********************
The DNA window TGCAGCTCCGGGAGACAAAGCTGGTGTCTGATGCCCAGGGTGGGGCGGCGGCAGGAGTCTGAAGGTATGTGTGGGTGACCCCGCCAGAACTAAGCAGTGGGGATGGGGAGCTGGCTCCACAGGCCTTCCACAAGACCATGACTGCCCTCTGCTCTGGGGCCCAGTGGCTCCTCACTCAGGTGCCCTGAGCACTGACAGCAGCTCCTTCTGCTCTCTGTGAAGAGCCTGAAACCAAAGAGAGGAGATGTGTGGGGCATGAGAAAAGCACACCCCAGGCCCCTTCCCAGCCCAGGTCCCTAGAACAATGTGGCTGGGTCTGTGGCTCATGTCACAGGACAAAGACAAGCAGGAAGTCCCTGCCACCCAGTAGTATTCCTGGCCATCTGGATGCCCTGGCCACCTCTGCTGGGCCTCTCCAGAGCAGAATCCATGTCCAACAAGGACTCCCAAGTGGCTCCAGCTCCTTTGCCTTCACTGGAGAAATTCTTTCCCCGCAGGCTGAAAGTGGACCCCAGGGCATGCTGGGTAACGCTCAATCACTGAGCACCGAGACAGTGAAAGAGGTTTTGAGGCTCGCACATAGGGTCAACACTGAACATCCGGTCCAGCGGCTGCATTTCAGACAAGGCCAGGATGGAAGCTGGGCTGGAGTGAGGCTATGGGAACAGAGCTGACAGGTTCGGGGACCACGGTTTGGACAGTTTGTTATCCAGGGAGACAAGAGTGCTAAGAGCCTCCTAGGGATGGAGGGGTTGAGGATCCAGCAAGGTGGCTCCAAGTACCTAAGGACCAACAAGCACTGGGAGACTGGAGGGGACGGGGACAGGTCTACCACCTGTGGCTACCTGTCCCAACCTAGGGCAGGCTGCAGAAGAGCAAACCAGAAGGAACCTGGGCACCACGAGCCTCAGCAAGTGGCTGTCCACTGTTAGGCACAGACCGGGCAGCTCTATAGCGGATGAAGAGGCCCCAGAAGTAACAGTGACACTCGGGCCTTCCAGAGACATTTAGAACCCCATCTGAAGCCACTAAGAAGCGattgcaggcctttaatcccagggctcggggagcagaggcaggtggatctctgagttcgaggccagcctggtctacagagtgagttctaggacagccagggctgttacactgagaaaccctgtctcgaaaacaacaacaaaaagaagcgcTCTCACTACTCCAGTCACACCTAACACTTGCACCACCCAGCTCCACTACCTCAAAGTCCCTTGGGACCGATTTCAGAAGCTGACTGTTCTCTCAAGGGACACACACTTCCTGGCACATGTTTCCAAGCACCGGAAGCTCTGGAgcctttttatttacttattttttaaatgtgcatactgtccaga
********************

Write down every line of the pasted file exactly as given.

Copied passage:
The DNA window TGCAGCTCCGGGAGACAAAGCTGGTGTCTGATGCCCAGGGTGGGGCGGCGGCAGGAGTCTGAAGGTATGTGTGGGTGACCCCGCCAGAACTAAGCAGTGGGGATGGGGAGCTGGCTCCACAGGCCTTCCACAAGACCATGACTGCCCTCTGCTCTGGGGCCCAGTGGCTCCTCACTCAGGTGCCCTGAGCACTGACAGCAGCTCCTTCTGCTCTCTGTGAAGAGCCTGAAACCAAAGAGAGGAGATGTGTGGGGCATGAGAAAAGCACACCCCAGGCCCCTTCCCAGCCCAGGTCCCTAGAACAATGTGGCTGGGTCTGTGGCTCATGTCACAGGACAAAGACAAGCAGGAAGTCCCTGCCACCCAGTAGTATTCCTGGCCATCTGGATGCCCTGGCCACCTCTGCTGGGCCTCTCCAGAGCAGAATCCATGTCCAACAAGGACTCCCAAGTGGCTCCAGCTCCTTTGCCTTCACTGGAGAAATTCTTTCCCCGCAGGCTGAAAGTGGACCCCAGGGCATGCTGGGTAACGCTCAATCACTGAGCACCGAGACAGTGAAAGAGGTTTTGAGGCTCGCACATAGGGTCAACACTGAACATCCGGTCCAGCGGCTGCATTTCAGACAAGGCCAGGATGGAAGCTGGGCTGGAGTGAGGCTATGGGAACAGAGCTGACAGGTTCGGGGACCACGGTTTGGACAGTTTGTTATCCAGGGAGACAAGAGTGCTAAGAGCCTCCTAGGGATGGAGGGGTTGAGGATCCAGCAAGGTGGCTCCAAGTACCTAAGGACCAACAAGCACTGGGAGACTGGAGGGGACGGGGACAGGTCTACCACCTGTGGCTACCTGTCCCAACCTAGGGCAGGCTGCAGAAGAGCAAACCAGAAGGAACCTGGGCACCACGAGCCTCAGCAAGTGGCTGTCCACTGTTAGGCACAGACCGGGCAGCTCTATAGCGGATGAAGAGGCCCCAGAAGTAACAGTGACACTCGGGCCTTCCAGAGACATTTAGAACCCCATCTGAAGCCACTAAGAAGCGattgcaggcctttaatcccagggctcggggagcagaggcaggtggatctctgagttcgaggccagcctggtctacagagtgagttctaggacagccagggctgttacactgagaaaccctgtctcgaaaacaacaacaaaaagaagcgcTCTCACTACTCCAGTCACACCTAACACTTGCACCACCCAGCTCCACTACCTCAAAGTCCCTTGGGACCGATTTCAGAAGCTGACTGTTCTCTCAAGGGACACACACTTCCTGGCACATGTTTCCAAGCACCGGAAGCTCTGGAgcctttttatttacttattttttaaatgtgcatactgtccaga